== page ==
It almost seems like there could be a market for a book like that (but maybe the market is not that big).

That is why I am hoping for some on-line site, written by a prof who does recognize the need for such a treatment.
 
  • #9
PeroK
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Yes, that one I found. But it is too advanced for him.

Yes, you are right, it is not a high school subject.

So I assume you are suggsting that my hope of finding some book that can teach some of these things to an advanced student, is just not possible?
If a subject is too advanced then you need to learn the prerequisites first.
 
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  • #10
BvU
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Browsed both (Paulin and Lee). The latter seems more accessible (and even a bit if fun). But then again, I hit some abstraction level ceiling :H .
 
  • #12
vanhees71
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I don't know very much about English math literature, because I learnt most of my math out of German textbooks, but from my own experience I can only say: Stay away from highschool math books. I don't know any American or British math schoolbooks, but the German ones are about something I cannot name. It's not about math. Usually they give some vague short explanation about a subject and then a lot of problems to be solved by some fixed set of recepies. It's perfectly the opposite of what math is about, namely to learn to derive and prove everything from some set of axioms.

The revelation for me was when I looked at our local city library for some mathbook to learn geometry/trigonometry from, because I couldn't understand what they told me at highschool nor what was in the schoolbook. I found some book with a title like "geometry for engineers". All of a sudden, I understood very quickly, how math really works, of course on a more applied level than with rigorous proofs of pure math, which came later when I started to study math further for myself, because all of a sudden I liked the subject. That said, indeed it may be a good idea to look for good introductory university-level undergraduate textbooks. Concerning algebra you usually start with linear algebra, which I think is a good starting point also for the more advanced and more abstract kind of books.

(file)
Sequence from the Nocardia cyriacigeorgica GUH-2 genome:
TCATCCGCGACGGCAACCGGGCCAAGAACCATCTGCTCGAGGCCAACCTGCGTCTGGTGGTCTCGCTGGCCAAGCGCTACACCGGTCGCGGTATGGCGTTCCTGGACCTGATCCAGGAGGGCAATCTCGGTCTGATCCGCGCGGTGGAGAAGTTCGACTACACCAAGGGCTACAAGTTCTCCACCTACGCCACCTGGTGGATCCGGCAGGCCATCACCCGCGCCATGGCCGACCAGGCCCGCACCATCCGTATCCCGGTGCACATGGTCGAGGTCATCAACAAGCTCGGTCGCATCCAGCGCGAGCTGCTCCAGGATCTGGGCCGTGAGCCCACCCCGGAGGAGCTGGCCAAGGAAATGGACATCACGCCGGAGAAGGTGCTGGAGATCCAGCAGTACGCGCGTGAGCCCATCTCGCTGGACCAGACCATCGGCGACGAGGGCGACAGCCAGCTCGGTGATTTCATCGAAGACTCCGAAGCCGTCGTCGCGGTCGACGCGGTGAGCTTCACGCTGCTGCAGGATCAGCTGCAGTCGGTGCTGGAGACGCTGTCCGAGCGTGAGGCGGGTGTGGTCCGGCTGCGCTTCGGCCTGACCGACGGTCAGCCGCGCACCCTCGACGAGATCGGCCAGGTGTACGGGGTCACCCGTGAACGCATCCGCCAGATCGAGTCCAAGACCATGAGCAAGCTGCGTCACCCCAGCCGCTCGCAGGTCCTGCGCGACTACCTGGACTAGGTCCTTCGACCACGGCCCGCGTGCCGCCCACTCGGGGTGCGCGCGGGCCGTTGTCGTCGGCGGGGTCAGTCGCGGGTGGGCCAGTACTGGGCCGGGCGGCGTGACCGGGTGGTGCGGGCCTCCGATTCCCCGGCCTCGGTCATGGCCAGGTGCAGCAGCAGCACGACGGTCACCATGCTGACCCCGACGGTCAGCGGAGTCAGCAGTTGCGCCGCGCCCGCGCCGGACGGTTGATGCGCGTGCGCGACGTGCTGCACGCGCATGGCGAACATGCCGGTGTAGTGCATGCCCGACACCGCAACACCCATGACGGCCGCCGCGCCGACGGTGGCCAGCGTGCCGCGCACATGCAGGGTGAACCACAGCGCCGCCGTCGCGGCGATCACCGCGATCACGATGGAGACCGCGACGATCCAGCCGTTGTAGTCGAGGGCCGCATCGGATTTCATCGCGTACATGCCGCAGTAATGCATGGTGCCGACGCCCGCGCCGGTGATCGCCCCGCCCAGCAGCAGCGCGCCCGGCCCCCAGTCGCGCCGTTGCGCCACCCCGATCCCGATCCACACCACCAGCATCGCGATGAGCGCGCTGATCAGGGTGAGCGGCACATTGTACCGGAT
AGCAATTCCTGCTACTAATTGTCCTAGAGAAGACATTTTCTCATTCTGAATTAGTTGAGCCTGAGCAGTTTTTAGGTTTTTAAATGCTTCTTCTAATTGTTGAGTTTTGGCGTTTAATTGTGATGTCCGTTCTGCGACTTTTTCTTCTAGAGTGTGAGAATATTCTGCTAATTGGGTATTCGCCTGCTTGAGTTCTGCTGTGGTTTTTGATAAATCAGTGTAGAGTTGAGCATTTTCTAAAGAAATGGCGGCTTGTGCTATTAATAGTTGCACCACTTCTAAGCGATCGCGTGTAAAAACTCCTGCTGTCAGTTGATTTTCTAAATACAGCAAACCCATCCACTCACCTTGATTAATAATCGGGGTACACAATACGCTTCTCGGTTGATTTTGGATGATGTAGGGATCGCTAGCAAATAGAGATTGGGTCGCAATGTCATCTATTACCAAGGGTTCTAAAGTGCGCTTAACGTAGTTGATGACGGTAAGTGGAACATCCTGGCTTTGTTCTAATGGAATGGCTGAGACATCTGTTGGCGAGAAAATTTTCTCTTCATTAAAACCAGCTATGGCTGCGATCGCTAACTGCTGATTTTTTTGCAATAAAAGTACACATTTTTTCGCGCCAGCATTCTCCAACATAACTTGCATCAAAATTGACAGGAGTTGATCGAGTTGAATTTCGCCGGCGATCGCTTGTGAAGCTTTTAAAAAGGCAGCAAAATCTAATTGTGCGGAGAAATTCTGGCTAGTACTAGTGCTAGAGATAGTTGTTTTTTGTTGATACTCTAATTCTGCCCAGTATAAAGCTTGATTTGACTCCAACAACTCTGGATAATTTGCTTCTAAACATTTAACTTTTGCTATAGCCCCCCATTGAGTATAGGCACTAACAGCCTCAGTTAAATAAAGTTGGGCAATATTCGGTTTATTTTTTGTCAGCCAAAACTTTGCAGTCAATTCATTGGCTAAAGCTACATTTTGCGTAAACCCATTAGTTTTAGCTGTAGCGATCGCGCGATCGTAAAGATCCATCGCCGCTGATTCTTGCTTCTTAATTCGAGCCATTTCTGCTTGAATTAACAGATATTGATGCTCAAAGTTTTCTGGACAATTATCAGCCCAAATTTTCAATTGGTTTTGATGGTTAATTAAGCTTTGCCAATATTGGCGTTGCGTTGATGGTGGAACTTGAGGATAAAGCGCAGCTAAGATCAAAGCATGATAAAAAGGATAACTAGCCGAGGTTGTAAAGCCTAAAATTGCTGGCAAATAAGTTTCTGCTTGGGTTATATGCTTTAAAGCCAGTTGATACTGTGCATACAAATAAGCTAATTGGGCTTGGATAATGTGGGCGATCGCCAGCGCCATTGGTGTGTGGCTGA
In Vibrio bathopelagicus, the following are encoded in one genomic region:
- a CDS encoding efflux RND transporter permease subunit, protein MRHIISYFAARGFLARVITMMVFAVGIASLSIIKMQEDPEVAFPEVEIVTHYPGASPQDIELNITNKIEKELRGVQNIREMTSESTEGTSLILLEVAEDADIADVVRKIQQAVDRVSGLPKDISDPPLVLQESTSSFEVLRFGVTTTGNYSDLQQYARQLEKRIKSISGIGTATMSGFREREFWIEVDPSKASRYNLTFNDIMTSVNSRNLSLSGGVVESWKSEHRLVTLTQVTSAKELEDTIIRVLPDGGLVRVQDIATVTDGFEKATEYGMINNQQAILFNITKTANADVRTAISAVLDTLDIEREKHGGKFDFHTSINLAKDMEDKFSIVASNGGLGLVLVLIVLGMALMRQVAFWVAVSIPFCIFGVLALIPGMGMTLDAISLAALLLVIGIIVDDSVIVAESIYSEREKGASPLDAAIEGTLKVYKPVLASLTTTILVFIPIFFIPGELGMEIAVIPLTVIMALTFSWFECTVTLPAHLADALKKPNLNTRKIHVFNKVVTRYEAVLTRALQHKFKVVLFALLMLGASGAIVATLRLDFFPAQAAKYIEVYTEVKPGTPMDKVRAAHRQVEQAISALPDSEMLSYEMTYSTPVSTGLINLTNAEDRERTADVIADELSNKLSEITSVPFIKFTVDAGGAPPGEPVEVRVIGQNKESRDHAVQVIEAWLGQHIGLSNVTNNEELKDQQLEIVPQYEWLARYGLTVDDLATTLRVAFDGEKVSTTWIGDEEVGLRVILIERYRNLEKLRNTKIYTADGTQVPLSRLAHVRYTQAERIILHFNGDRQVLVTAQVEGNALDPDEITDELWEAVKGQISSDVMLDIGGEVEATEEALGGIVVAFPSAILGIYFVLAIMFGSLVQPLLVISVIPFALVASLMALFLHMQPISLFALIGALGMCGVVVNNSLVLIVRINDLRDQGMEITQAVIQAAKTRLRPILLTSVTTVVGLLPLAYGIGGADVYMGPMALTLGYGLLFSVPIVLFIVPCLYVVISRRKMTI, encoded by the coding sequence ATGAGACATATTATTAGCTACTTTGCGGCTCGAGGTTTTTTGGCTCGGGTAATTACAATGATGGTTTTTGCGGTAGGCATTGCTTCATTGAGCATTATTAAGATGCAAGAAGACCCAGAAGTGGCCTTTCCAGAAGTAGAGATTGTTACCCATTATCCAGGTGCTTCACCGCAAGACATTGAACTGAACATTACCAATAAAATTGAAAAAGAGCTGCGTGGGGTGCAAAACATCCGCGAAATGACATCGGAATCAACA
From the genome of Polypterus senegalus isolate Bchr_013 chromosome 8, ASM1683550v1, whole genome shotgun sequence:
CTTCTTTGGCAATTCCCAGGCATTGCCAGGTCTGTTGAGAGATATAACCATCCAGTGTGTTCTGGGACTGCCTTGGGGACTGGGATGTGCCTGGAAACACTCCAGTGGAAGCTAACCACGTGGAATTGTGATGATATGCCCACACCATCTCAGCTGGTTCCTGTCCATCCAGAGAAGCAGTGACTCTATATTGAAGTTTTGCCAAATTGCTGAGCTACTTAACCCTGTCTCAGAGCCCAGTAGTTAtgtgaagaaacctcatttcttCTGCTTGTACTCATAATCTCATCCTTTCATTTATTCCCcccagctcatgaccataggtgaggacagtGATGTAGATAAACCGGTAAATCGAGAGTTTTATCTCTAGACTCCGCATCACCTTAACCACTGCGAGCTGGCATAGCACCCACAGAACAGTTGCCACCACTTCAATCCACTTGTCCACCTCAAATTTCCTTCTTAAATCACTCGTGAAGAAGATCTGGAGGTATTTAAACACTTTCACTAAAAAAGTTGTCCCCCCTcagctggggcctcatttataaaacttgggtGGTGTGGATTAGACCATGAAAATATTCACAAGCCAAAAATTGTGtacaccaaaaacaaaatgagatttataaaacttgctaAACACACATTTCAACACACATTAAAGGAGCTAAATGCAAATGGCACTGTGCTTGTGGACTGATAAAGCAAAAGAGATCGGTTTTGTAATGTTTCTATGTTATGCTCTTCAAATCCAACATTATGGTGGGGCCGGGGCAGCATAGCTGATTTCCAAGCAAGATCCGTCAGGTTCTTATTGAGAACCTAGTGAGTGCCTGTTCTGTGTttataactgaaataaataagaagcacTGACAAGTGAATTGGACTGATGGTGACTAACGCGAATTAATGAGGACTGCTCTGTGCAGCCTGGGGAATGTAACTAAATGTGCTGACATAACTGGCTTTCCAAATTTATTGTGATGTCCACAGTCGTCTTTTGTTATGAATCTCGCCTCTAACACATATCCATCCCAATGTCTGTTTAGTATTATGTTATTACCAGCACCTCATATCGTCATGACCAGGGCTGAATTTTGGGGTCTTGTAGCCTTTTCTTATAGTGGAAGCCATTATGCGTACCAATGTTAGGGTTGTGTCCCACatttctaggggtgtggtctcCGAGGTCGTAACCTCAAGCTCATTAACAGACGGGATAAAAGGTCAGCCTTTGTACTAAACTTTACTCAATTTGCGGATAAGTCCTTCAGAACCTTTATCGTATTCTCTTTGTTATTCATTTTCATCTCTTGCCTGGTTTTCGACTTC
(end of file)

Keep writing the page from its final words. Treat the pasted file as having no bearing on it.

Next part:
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  • #13
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For your son, make sure that he has complete mastery of pre-calculus algebra before you worry about abstract algebra. He will certainly need the former very soon, but he may never need the latter.
 
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  • #14
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If your son has a good understanding of pre-calculus algebra and wants something more advanced, has he mastered trig, calculus, linear algebra? It is disturbing that abstract algebra texts are too advanced for him, yet that is what he wants to study. There are more traditional subjects to study after pre-calculous algebra -- namely pre-calculus trig and calculus. And there are good reasons for that.
 
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I've seen the book A Book of Abstract Algebra by Charles Pinter be mentioned as a good introduction to abstract algebra and proofs for high school students that have a good grasp of basic algebra.